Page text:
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Posted on July 8, 2004 By Rabbi Dr. Meir Levin | Series: | Level:

(1:4) But HaShem placed a great wind into the sea, and there was a mighty tempest in the sea, so that the ship was like to be broken.

The beginning of our verse tells of a calm and stable situation. His escape apparently successful, his ship out on the high seas, his new community accepting and responsive, Yonah finally finds the peace that he so craved. But, as so often in life, G-d intervenes and denies the prophet the escape that he so eagerly sought. He unerringly strikes at the very pillars that supported Yonah’s escape; he removes precisely that upon which Yonah relied.

Yonah set up for himself a cozy little refugeas following:

1. “(Yonah said:) I escape to the sea, place where His Glory is not found” (Pirke D’Rabbi Eliezer)”. Yonah thought that he would be safe at sea; correspondingly, “And Hashem placed a great wind unto the sea…”. The Sages tell us (see Radak) that this storm surrounded the ship from all sides while, at the same time, other ships passed unmolested all around it. The miraculous nature of this storm is supported by the unusual phrasing (placed a great storm), and the sailors casting of lots. Casting lots is not the usual way of dealng with a storm. Clearly these expert survivors of many a sea trouble saw something unique and very different in this one.

2. ” …and there was a mighty tempest”. We had in the past discussed the fact that unexpressed prophecy burns like fire within a prophet, giving him no rest, overwhelming his senses, his sense of propriety, at times even his compliance with the habits and customs of men (see Yrmia 20, 9). It is probably this feature of prophecy that accounts for the frequent perception by the uninitiated that prophets are “madmen”. We do not know whether the agitation ever abates in someone who consciously refuses to answer his prophetic call. What is clear is that the storm outside mirrored and reinforced the tempest inside. The raging and storming of which we read represents the inner psychological state of the hapless prophet, again caught in Almighty’s grasp.

3. Yonah had found solace and succor in the company of the seafarers and now this refuge was in danger for “…the boat thought itself at the point of breaking”. As the commentators (Radak and Ibn Ezra) point out, the device of using an inanimate objects to refer to sentient beings is fairly common. In our case it means that all the people in the boat recognized its imminent destruction. The description of sailors as “the boat” also points out the high level of unity that they achieved under Yonah’s influence; no longer a ragged band of sailors from all over the world, the men were now the boat and the boat became the men.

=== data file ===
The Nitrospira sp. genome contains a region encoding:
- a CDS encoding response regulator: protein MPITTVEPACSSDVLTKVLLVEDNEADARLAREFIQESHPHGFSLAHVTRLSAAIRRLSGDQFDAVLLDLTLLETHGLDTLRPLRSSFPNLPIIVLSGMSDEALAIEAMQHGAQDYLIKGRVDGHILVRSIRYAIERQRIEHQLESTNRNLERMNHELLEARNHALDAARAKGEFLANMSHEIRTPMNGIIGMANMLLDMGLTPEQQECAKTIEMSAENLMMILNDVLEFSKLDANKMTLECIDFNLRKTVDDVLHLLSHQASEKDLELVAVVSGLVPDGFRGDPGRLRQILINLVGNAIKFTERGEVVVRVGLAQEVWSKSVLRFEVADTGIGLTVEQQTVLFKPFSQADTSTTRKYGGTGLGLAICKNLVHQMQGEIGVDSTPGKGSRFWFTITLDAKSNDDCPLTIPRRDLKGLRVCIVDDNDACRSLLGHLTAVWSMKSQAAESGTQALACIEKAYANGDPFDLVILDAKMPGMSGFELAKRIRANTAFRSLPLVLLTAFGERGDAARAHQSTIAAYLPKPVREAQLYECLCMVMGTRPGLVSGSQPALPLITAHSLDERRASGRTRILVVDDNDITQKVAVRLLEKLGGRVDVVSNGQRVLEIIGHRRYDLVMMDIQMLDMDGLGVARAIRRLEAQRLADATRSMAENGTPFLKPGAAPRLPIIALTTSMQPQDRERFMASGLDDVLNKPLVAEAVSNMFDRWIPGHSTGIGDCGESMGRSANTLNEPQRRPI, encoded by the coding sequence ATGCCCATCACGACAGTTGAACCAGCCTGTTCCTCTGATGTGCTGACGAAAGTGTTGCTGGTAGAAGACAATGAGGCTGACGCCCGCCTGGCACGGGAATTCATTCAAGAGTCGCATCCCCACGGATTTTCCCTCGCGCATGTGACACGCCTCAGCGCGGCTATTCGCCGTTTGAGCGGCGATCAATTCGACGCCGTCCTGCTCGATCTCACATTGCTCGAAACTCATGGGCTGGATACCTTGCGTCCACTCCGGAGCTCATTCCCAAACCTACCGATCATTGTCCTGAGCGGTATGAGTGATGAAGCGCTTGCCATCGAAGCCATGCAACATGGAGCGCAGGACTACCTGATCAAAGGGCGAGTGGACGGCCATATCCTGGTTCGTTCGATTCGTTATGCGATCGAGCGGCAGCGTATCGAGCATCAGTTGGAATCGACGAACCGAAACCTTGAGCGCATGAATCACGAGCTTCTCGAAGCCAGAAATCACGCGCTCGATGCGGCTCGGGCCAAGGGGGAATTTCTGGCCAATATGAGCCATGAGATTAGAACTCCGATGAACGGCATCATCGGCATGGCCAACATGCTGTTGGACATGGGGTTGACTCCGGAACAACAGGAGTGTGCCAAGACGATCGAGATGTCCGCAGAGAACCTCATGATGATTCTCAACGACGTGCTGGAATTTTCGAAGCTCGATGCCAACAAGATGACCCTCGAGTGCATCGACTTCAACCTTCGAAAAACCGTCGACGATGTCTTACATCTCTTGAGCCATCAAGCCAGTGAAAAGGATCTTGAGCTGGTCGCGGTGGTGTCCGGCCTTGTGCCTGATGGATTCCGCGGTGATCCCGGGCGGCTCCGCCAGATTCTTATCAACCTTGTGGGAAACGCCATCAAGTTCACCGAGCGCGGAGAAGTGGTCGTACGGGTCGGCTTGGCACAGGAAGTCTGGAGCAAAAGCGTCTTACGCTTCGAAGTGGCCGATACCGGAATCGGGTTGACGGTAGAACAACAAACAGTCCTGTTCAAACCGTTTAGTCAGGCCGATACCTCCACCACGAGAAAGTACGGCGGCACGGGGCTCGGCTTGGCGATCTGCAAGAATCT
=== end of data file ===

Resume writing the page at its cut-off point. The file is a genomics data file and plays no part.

What would we expect Yonah to do? Will he cry out to G-d in prayer? Will he admit that he was wrong? Will he promise to obey from now on an forever? Yonah did none of these.

The psychologists teach us that denial is one of the most powerful qualities of the mind. Those in the helping professions tell and retell most remarkable and surprising stories of their experiences with its the power and range in the face of most undeniable evidence. The ability of the human mind to completely ignore all evidence contrary to its cherished assumptions and beliefs does not cease to amaze and perplex. Not even the greatest storm and most evident and present danger is guaranteed to move some individuals from their moorings. The destruction and unraveling of Yonah’s plan was complete. In but a few minutes his refuge is to be no more. How does the prophet react?

“…and Yonah descended to the depths of the vessel and he went to sleep (1:5).”

This enigmatic passage occasioned much surprise and many explanations over the ages. Imagine, a rolling boat, clanging chains and shouting men, the roaring waves and the cracking of wood – and Yonah goes to sleep?

Let us for a moment consider the significance sleeping under these circumstances. I think it obvious that sleep in this situation represents withdrawal. This prophet who, unlike other prophets did not argue with G- d, who ran away from the challenge, again retreated. Where there is no physical escape, there always remains an option to escape into dreams. When reality cannot be denied, fantasy can still take its place. It is for nothing that the boat is now called ‘sfinah’, the only occurrence of this word in the Tanakh. This word is related to the Hebrew root “sfn” – hidden, covered, obscured. It is the most appropriate word to use for one who descends into the “sfina” to escape.

We have barely began to explore the meaning of Yonah’s sleep. There is much more that needs to be said about it and it will be said in the coming lessons. What should begin to be coming in sight, however, is the relationship between denial and repentance. As Yonah’s story unfolds, we encounter the intertwining of withdrawal and engagement, denial of fault and admission of sin, sleep/ death and rebirth/ redemption. Over the tapestry of the raging ocean we will begin to see the awesome towering presence of the prophet Elijah. The Sages say that Yonah was the son of the Zorephite woman, born through his blessing and by his breathrevived from the dead (See the discussion in Abarbanel to 3:4 and Kings I,17). We will see and analyze how Elija responded to the apparent defeat of his mission, when everything he had worked for seemed to be lost. (For those who cannot wait, you can peak into Kings, 18:4-5). Of course, these men were immeasurably greater than we; yet, We will learn that being a prophet was not easy and that on their much higher spiritual level they also struggled and we will discover in the lives of prophets lessons for us today.

Text Copyright © 2004 by Rabbi Dr. Meir Levin and

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